Materials relating to Africa at the Leeds Library
The Leeds Library, situated on Commercial Street in the city centre, was founded in the late 18th century and from the beginning acquired various materials relating to Africa. This brief note is to draw attention to a rich research resource for Africanists. The Library offers access by request to researchers and has a close relationship with the universities in Leeds. Listed below is a short sample of materials to give some indication of the nature and range of the collection and its research potential.
Thomas Winterbottom, ‘An Account of the Native Africans in the Neighbourhood of Sierra Leone…’ 1803 (2 vols.)
‘An Account of the Colony of Sierra Leone from its Establishment in 1793’. (No author): described as ‘Delivered to the Proprietors’, London, 1795.
John Matthews, ‘A Voyage to the River Sierra Leone’, London 1788.
Captain W.F.W Owen, RN, ‘A narrative of Voyages to Explore the shores of Africa, Arabia and Madagascar’, 2 Vols. London 1833.
William Hutton, ‘A Voyage to Africa with remarks on the course and termination of the Niger.’ London, 1821.
Major W. Cornwallis, ‘The Highlands of Ethiopia’, 3 Vols. London 1844.
Henry Lichtenstein, ‘Travels in Southern Africa in the Years 1803, 1804, 1805, 1806’, London, 1812 (Trans. from the German by Anne Plumptre).
Samuel Baker, ‘Ismailia: a Narrative of the Expedition to Central Africa for the Suppression of the Slave Trade, Organised by Ismail Khedive of Egypt’. 2 vols, 1874.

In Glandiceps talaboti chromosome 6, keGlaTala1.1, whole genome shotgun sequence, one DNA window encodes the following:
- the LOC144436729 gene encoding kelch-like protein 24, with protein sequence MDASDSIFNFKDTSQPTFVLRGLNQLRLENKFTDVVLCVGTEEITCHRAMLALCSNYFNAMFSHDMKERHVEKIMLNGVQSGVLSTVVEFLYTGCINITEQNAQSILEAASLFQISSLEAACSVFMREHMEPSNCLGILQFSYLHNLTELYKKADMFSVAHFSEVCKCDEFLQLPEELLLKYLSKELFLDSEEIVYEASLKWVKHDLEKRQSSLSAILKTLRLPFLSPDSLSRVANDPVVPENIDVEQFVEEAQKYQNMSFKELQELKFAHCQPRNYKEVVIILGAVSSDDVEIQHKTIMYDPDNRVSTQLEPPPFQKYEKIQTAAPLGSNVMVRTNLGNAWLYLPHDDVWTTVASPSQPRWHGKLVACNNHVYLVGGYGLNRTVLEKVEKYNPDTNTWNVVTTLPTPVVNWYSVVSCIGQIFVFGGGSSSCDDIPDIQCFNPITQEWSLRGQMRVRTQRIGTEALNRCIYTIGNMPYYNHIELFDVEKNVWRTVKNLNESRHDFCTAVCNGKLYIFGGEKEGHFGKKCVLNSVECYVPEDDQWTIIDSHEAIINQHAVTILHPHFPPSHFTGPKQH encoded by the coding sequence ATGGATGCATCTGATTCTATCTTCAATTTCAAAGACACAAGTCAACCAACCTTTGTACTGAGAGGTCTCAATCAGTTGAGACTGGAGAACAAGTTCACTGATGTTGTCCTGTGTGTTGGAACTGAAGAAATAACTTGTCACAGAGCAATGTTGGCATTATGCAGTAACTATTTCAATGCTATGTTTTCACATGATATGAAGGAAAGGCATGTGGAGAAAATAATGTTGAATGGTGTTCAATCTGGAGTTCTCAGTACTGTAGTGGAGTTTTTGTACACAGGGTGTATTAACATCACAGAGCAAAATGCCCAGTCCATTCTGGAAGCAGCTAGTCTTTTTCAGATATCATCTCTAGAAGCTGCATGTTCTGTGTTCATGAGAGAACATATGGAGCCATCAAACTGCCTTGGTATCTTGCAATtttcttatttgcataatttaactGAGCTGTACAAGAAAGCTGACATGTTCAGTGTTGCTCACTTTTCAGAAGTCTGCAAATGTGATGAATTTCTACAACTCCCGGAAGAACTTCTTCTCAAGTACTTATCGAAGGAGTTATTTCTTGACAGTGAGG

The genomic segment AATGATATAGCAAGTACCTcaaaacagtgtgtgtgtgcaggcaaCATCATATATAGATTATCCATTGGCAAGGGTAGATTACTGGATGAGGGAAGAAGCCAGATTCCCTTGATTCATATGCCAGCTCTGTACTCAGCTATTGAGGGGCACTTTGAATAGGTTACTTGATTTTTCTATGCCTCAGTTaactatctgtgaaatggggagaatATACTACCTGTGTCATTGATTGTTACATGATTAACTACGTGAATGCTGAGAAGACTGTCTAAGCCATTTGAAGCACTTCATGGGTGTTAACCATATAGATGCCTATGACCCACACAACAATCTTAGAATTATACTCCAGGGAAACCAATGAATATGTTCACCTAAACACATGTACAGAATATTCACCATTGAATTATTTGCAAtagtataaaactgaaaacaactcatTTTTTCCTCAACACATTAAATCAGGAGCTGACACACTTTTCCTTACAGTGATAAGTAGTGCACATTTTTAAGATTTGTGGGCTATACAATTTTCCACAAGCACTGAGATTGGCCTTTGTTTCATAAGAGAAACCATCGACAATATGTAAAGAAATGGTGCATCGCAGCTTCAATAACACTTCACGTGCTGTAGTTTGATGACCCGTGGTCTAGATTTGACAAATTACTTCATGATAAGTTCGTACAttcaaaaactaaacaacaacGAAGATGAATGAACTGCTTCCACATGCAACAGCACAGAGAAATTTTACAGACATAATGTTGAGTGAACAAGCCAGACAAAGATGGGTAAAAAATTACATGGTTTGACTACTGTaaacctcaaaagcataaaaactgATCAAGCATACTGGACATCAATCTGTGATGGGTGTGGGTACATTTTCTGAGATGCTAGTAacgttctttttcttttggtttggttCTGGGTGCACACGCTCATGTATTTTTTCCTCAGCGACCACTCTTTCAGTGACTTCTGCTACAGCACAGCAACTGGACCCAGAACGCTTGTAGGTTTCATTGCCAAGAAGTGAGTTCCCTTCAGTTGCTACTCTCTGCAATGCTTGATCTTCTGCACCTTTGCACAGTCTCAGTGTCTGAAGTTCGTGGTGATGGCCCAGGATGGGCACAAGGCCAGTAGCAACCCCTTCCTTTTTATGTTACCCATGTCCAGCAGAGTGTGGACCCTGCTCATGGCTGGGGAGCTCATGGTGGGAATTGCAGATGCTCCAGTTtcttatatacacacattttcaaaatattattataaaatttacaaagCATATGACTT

Cope Devereux, ‘A Cruise in the “Gorgon” including a Trip up the Zambesi with Dr. Livingstone’. n/d.
Richard F. Burton, ‘A Mission to Gelele, King of Dahome’, 2 vols., London 1864
Miss M. Gherts. ‘A Camera Actress in the Wilds of Togoland. The adventures, observations and experiences of a cinematograph actress in West African forests, whilst collecting films depicting native life and when posing as the white woman in Anglo-African cinematograph dramas’. London, 1915
Wilson Armistead, ‘A Tribute for the Negro, Being a Vindication of the Moral, Intellectual and Religious Capabilities of the Coloured Portion of Mankind; with Particular Reference to the African Race’. 1848
“Friends of the Negro”, ‘Five Hundred Thousand Strokes for Freedom. A Series of Anti-Slavery Tracts’. 1853
Martin Banham is Emeritus Professor of Drama & Theatre Studies in the University of Leeds, with a special interest in African theatre.
[From Leeds African Studies Bulletin 78 (2016/17), pp. 170-171]